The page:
IT Security Smart Tips for Smart Phones

IT Security Smart Tips for Smart Phones

If you’re planning on heading out of town – or to the local coffee shop to work –keep in mind these IT security smart tips for smartphones.

  1. Protect your devices from thieves. All mobile devices should be passcode-protected and loaded with apps that will help you track and find them in case they get lost or stolen. If you’re team iPhone, you can download the free Find My iPhone, application. If you’re team Android, users can download the Lookout Mobile Security App. These applications allow you to remotely wipe the device in case they fall into the wrong hands; you definitely don’t want to expose yourself to identity theft or allow someone access to your company’s network and client data. It’s important to remember, never leave your device anywhere you wouldn’t leave your wallet.
  2. Backup. Mobile devices get lost and destroyed more often than desktop computers because you’re dragging them around from place to place and exposing them to non-gadget friendly environments; therefore, make sure you are backing up all the data to your cloud computing services. All it takes is a spilled cup of coffee to erase those irreplaceable family photos and videos; and most people don’t think about backing up their phone.
  3. Take caution when connecting to free public Wi-Fi. Hackers with routers and readily available software set up rogue hot spots for spying and serving you fake websites. They often name these hot spots something generic such as “Coffee Shop” or “Linksys” to fool you into thinking they are safe. You think you're connecting to the coffee shop's Wi-Fi, but you’re actually accessing the web through their portal. If you are going to use public Wi-Fi, simply use it for general web surfing, not shopping, banking, or accessing critical data.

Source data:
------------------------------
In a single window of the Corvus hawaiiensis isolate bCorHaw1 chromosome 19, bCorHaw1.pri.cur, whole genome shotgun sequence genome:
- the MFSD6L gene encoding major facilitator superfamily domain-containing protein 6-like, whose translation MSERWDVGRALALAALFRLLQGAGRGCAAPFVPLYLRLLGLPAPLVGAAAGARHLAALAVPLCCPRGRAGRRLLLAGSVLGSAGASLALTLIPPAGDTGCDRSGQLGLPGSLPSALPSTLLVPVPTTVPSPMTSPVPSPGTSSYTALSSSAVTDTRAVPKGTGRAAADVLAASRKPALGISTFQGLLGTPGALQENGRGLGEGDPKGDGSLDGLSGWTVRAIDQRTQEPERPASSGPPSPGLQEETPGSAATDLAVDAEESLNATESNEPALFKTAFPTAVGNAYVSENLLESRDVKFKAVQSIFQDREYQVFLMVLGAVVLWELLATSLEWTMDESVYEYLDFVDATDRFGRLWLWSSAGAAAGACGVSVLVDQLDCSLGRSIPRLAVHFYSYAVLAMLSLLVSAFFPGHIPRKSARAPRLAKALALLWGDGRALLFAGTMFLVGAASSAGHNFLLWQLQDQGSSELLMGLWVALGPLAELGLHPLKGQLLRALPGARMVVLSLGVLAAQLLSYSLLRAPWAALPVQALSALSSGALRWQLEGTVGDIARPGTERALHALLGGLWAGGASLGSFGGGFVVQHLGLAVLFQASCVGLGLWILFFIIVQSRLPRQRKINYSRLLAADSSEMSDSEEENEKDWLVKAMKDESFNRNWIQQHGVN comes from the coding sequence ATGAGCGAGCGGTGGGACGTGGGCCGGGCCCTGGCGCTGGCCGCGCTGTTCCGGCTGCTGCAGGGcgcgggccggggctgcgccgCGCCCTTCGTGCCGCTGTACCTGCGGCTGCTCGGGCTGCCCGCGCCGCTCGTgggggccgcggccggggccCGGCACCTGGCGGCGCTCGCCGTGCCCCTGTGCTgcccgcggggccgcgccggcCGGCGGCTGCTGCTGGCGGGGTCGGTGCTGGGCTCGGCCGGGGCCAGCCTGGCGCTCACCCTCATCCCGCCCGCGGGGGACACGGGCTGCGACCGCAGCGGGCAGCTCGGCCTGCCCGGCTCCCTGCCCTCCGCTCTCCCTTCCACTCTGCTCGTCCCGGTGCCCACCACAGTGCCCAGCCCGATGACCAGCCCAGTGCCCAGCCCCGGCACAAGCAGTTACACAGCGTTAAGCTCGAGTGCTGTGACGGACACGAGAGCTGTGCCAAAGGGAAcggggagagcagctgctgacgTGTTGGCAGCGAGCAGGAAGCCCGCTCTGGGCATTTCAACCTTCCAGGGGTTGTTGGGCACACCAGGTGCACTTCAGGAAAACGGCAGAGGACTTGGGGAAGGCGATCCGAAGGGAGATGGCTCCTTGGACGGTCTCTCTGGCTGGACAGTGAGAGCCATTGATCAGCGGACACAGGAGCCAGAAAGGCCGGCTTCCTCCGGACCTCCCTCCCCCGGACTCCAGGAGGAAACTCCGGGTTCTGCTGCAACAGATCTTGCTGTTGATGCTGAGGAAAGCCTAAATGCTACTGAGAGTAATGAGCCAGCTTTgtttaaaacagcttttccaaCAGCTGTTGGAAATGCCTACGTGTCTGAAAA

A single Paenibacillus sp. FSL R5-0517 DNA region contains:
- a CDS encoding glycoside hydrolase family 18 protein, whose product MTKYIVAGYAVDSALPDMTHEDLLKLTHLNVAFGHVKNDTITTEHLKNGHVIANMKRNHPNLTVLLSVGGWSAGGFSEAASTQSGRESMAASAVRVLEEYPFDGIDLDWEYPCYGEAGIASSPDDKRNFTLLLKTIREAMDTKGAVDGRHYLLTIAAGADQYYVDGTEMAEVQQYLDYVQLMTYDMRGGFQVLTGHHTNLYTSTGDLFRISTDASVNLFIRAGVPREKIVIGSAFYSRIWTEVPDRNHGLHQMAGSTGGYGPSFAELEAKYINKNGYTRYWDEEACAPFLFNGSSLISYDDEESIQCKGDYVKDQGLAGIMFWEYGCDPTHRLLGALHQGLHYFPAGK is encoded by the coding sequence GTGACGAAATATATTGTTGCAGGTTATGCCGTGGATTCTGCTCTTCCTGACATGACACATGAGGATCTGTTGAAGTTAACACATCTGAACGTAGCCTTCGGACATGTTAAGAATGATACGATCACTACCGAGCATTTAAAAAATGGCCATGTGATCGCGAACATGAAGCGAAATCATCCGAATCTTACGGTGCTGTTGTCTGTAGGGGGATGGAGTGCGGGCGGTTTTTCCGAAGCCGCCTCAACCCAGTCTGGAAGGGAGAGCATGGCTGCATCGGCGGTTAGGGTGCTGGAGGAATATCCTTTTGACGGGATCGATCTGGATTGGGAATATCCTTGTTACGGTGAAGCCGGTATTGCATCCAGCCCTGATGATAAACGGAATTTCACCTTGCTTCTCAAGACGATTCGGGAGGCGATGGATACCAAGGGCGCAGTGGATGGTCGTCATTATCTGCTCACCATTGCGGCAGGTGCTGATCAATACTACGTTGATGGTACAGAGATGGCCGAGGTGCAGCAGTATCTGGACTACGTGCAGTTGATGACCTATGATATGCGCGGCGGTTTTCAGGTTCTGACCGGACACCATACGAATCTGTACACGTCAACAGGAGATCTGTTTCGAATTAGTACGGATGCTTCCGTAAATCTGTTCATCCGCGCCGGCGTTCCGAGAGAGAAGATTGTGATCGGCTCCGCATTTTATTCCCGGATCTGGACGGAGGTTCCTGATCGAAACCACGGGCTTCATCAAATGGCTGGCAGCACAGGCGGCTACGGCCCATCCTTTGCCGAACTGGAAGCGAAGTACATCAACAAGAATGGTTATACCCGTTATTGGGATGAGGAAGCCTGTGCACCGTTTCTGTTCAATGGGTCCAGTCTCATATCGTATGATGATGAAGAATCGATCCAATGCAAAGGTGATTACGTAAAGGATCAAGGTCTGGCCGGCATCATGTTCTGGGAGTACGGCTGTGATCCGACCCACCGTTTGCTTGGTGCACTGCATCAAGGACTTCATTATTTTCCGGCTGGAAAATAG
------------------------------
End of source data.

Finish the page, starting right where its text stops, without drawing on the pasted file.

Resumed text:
4. Turn off sharing. If you use a laptop, you might have it set to share files and folders with other computers at work or at home. However, you don’t want those setting “on” when connecting to a public network. When connecting to a public hotspot for the first time, Windows will ask you for a location type; choose "public" and it will automatically reset your settings to turn off sharing.
  5. Carry your own connection. If you’re going to access your bank account, go shopping online, or need to access critical data when away from home, invest in your own personal Mi-Fi connection. Today’s technologies have made it easy to set up your own password-protected hotspot virtually anywhere. When banking, use your bank’s official app and sign up for any extra security they offer. For example, Bank of America's SafePass program sends a text message with a 6-digit code to authorize a transaction. The code expires as soon as you use it.

Feel confident on the go that your business data is safe while using these smartphone security tips. If you have any further questions on how you can keep your data safe on the go, contact us today.